April is Autism Awareness Month! We like to spread awareness all months of the year, but in April, we may talk about it more. I made a sign for our front door a few years ago that we hang in April. The St. Louis Cardinals sign has to wait until May. Sorry Steve! We may share a few more autism related memes on Facebook (although we do a fair amount of that already). And I started a blog right before this awareness time starts.
Time to focus solely on Brandon. Ha! That just isn’t possible. We are all in this together. But I will tell you a bit more about some of his sensory needs. Specifically related to his eating habits.
The gustatory system is the sensory system in our bodies that is responsible for the perception of taste and flavor. That’s a fancy way of saying it is what happens in our mouth when we eat and drink. Brandon has always struggled with finding foods he will eat. He smells everything before he puts it in his mouth. Everything. And if it doesn’t smell right, it isn’t going in.
In clinical terms, he is hypersensitive to oral input. Some examples of his sensitivity:
- very picky – textures and smells are sometimes hard for Brandon
- may gag at times
- may have difficulty chewing and swallowing
- he chokes
Brandon is picky. He is really, really picky. Here are his current favorite things to eat. Hot dogs with cheese, taco shells with cheese, mashed potatoes and cheese, macaroni and cheese, waffles (frozen, never home made), and ramen noodles. You may have noticed a pattern with the cheese. Brandon loves cheese. Orange cheese (cheddar) and white cheese (mozzarella) are his favorites. It can be shredded or the brick type. And he really likes the mixture of white and yellow cheeses. Most food and drink items are classified by color.
He will eat a few other things. Brandon will do the occasional 3 egg omelet, as long as it has cheese. He will eat a cheese quesadilla, as long as we have the right tortillas. I never knew they weren’t all the same until Brandon taught me. He will occasionally eat some chicken and ground beef. And spaghetti and long as we put “spaghetti cheese” on it.
When Brandon really doesn’t like what we are making/encouraging him to at least try, he will put it in his mouth and immediately gag. That’s his way of saying he is quite unhappy with what we are asking him to do. He will then chew up and swallow whatever different food it is. Sometimes he asks for more, sometimes he doesn’t. We always thank him for trying something new.
There are the times he will chew on something for 10 minutes because he can’t swallow it, even with a bunch of encouraging and cheering him on. At that point, he just spits it out. And that is okay.
There are the times Brandon loves what he is eating. He tends to eat too fast and needs us to make sure he slows down. Choking happens. Every few weeks someone has to do abdominal thrusts. That’s one of the not very much fun parts of Brandon’s autism. The choking scares the crap out of all of us.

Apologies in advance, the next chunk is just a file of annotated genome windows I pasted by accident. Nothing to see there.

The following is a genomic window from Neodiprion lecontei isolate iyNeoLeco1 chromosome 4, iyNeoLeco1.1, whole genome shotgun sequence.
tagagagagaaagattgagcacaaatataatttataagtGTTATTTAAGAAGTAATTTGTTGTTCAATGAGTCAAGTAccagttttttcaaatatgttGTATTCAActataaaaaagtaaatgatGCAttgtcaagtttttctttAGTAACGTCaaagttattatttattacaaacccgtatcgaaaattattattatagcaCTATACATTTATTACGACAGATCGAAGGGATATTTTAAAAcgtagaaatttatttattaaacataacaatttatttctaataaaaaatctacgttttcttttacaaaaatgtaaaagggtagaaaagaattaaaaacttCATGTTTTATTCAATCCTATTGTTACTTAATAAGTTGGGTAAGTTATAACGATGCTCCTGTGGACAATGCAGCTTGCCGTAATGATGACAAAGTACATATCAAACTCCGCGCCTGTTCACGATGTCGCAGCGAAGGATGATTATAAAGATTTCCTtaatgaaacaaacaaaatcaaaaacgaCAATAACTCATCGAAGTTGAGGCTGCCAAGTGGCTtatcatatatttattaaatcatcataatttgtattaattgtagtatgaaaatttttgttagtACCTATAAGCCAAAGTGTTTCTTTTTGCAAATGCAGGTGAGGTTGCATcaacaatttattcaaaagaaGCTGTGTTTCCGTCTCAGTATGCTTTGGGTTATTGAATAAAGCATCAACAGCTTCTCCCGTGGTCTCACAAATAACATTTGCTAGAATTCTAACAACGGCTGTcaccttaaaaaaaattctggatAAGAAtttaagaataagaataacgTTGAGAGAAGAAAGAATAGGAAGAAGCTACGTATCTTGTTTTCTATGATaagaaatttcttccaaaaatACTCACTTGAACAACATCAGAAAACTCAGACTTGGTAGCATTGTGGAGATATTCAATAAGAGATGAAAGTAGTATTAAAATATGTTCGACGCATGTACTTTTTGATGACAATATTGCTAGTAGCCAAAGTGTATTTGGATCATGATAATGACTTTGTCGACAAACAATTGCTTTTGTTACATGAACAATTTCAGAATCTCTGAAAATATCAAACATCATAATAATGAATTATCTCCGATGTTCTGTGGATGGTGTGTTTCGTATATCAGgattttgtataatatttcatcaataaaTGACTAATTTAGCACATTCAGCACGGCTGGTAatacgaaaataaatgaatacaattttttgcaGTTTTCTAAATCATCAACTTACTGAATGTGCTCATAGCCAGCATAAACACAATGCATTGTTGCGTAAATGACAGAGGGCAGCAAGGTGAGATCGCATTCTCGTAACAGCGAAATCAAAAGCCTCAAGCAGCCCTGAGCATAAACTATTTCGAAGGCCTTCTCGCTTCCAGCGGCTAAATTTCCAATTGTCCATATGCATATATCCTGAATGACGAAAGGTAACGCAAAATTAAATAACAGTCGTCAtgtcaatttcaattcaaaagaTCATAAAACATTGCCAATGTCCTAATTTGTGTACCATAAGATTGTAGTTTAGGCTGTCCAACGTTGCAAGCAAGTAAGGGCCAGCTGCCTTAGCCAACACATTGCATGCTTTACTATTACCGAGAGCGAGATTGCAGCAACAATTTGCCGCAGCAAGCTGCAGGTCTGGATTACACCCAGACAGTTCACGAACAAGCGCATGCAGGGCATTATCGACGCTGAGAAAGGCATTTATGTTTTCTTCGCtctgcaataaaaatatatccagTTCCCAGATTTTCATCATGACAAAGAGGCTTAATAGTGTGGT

He stopped eating.
When Brandon was 8-9 years old, he started what they call “selecting down” his food choices. At one point, all he would eat was oatmeal cream pies. No matter how hard we tried, he would not eat anything else. And then he stopped eating those. His aggression was increasing and he was not sleeping. Well meaning friends and family told us he would eat when he gets hungry enough. Some suggested he was just being stubborn and trying to get his way. We knew in our hearts that him not eating was not behavioral. He literally could not eat.
Brandon had a wonderful child psychiatrist who worked with us during that time. She would call me to check on him. And she always asked how the rest of us were doing. When Brandon lost too much weight, the psychiatrist suggested hospitalizing him. That was one of the hardest decisions we ever made. He wasn’t sleeping, he wasn’t eating, he wasn’t focusing on anything. He was 4’6” tall and weighed 48 pounds (average weight for that age was 63 pounds). He was too thin and not getting any nourishment.
We had him admitted to a hospital for adolescents. He was there for 5 days. In hindsight, it was the best decision we made at that time. They worked with medicines, got him to sleep for more than an hour, and he finally started eating again. The day we went to visit and he was eating a big bowl full of cereal was one of the best days ever. Brandon was on his way back and we were thrilled. It took several months of trial and error to get him to broaden his horizons and his palate. We worked with a behavioral therapist who spent meals with us to help us know what to do. And how to do it. We started with the basics of getting him to touch the food to his lips and went from there.
We made it!
It’s hard to believe that was 11 years ago. He is still picky. He is still very selective about what he eats. But he will try new things occasionally. He now loves fried cabbage and roasted Brussel sprouts. He doesn’t request them, but he loves it when I cook those veggies. He will eat strawberries and an occasional piece of pineapple.
I recently made corned beef and fried cabbage. Everyone sat down at the table, except Brandon. He was quite insistent that he did not want to eat any cabbage by repeatedly saying “no thank you cabbage”. He would not believe me when I told him he likes cabbage. We let him stay in the family room and we all began eating. Brandon finally sat down with us and said “eat”. I asked him what he wanted to eat and he pointed to the bowl of cabbage and said “stuffing”. Stuffing it is!! And he had two big helpings of it. I knew he liked cabbage!
Welcome to Autism Awareness Month – in 2 days.